There is a moment of illumination in Kate Fodor's play, "Hannah and
Martin," which opened this week at the San Jose Rep.
In the climactic confrontation at the end, as Hannah Arendt demands to
know why her former teacher and lover, Martin Heidegger, supported Hitler,
the "Sein und Zeit" philosopher stammers and blunders through lies and
inanities, finally stops and falls silent. He then puts a record on
the phonograph, and as a heroic theme from the "Ring" finale fills the
theater, Heidegger shouts - with conviction and believability - "that's
how it was supposed to be!"
Further dialogue - about how the Wagner/Heidegger idea of purity, heroism,
transcending the ordinary, reaching for the "authentic" renders details
and consequences immaterial - doesn't add much to that moment. Whether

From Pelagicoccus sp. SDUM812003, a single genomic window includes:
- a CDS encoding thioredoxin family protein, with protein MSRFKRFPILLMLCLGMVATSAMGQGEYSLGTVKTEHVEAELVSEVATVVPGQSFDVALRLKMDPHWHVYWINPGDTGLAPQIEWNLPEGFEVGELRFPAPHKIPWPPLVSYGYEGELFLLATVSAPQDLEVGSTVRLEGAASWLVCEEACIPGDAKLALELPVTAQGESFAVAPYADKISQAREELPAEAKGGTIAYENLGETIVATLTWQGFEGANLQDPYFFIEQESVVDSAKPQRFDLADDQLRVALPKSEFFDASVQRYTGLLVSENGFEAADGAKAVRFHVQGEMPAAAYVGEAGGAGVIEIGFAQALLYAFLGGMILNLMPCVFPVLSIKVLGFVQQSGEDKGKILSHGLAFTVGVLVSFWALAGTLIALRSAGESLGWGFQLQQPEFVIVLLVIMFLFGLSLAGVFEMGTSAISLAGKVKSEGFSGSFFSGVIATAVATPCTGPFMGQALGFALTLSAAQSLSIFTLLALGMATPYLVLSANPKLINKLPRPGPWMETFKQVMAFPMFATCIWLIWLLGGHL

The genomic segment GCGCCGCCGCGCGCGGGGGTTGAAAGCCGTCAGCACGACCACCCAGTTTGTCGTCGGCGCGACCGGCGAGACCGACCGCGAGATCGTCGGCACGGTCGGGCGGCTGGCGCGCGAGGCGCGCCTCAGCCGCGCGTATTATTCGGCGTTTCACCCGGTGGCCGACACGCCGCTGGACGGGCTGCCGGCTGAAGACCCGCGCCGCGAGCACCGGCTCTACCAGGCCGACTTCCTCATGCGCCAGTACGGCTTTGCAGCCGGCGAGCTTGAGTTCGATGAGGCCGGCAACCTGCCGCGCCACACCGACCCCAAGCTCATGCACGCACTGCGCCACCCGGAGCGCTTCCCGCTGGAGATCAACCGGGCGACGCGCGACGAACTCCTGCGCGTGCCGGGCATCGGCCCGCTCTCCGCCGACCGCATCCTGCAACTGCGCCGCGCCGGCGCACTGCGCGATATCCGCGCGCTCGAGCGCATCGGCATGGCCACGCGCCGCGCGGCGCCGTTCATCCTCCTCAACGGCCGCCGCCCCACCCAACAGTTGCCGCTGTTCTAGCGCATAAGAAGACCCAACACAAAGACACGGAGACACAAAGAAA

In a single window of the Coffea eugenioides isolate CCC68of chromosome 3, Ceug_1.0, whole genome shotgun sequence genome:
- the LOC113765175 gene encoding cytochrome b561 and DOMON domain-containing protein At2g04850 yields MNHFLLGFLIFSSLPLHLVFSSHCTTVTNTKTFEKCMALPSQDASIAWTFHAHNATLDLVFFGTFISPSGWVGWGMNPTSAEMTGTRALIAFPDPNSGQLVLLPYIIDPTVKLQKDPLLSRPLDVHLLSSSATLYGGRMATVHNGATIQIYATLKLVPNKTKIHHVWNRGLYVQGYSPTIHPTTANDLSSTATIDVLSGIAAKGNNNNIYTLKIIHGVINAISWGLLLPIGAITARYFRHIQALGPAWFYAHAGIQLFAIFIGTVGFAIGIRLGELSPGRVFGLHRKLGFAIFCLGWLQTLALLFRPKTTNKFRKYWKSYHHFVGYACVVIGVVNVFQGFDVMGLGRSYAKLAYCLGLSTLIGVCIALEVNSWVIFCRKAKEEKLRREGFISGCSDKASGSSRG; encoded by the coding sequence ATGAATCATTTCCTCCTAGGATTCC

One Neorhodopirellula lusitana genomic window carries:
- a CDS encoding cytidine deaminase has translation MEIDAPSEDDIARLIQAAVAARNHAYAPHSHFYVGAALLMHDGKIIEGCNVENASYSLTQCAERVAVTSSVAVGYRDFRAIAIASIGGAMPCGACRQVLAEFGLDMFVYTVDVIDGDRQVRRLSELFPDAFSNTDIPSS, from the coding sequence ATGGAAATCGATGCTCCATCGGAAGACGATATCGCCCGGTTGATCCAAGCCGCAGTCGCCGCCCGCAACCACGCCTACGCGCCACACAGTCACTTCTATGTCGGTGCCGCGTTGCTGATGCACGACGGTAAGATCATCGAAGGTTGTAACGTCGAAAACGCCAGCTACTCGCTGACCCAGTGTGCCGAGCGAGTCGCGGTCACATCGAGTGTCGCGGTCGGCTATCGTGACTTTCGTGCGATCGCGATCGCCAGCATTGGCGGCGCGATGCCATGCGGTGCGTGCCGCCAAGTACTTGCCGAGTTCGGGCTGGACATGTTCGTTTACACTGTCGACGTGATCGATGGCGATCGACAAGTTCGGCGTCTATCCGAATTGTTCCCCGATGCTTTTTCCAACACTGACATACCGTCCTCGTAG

you're a monster, or the victim of monsters, you can agree on the the
nobility, the majesty of "pure Dasein," and that's how it's possible for
some to go from a concentration camp to Bayreuth, however incomprehensible
that may be. Wagner is "how it was supposed to be," not how it turned
out to be.
Otherwise, Fodor's play is merely a well-research docu-drama - in
an excellent production, with an outstanding cast, led by Stacy Ross'
brilliant Arendt (far more attractive than the original) - which doesn't
get to the heart of matter... or of the listener. It is rather similar
to Ronald Harwood's "Taking Sides," about Furtwangler's past, perhaps
stronger in its cohesiveness, but equally didactic, an illustrated
lecture, short on meaningful insights... except for the Wagner reference.
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